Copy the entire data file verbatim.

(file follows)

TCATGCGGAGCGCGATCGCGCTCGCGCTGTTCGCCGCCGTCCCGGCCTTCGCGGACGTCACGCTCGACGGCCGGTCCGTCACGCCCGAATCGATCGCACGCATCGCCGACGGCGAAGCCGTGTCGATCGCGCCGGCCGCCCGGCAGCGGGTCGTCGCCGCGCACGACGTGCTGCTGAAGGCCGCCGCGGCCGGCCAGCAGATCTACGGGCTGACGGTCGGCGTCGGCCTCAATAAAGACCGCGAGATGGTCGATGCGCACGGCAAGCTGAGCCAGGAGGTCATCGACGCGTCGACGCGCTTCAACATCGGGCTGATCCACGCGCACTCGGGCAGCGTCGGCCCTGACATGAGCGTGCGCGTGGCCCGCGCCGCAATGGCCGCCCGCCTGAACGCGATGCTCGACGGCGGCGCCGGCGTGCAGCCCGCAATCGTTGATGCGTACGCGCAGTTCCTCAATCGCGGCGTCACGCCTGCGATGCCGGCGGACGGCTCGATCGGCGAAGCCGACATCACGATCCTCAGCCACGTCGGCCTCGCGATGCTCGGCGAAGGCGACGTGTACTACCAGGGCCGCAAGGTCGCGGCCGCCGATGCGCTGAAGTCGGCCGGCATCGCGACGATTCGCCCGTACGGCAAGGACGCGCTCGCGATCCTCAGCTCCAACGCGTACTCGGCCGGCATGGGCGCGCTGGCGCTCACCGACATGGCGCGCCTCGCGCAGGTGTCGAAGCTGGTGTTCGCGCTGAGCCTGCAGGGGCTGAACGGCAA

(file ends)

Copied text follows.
TCATGCGGAGCGCGATCGCGCTCGCGCTGTTCGCCGCCGTCCCGGCCTTCGCGGACGTCACGCTCGACGGCCGGTCCGTCACGCCCGAATCGATCGCACGCATCGCCGACGGCGAAGCCGTGTCGATCGCGCCGGCCGCCCGGCAGCGGGTCGTCGCCGCGCACGACGTGCTGCTGAAGGCCGCCGCGGCCGGCCAGCAGATCTACGGGCTGACGGTCGGCGTCGGCCTCAATAAAGACCGCGAGATGGTCGATGCGCACGGCAAGCTGAGCCAGGAGGTCATCGACGCGTCGACGCGCTTCAACATCGGGCTGATCCACGCGCACTCGGGCAGCGTCGGCCCTGACATGAGCGTGCGCGTGGCCCGCGCCGCAATGGCCGCCCGCCTGAACGCGATGCTCGACGGCGGCGCCGGCGTGCAGCCCGCAATCGTTGATGCGTACGCGCAGTTCCTCAATCGCGGCGTCACGCCTGCGATGCCGGCGGACGGCTCGATCGGCGAAGCCGACATCACGATCCTCAGCCACGTCGGCCTCGCGATGCTCGGCGAAGGCGACGTGTACTACCAGGGCCGCAAGGTCGCGGCCGCCGATGCGCTGAAGTCGGCCGGCATCGCGACGATTCGCCCGTACGGCAAGGACGCGCTCGCGATCCTCAGCTCCAACGCGTACTCGGCCGGCATGGGCGCGCTGGCGCTCACCGACATGGCGCGCCTCGCGCAGGTGTCGAAGCTGGTGTTCGCGCTGAGCCTGCAGGGGCTGAACGGCAA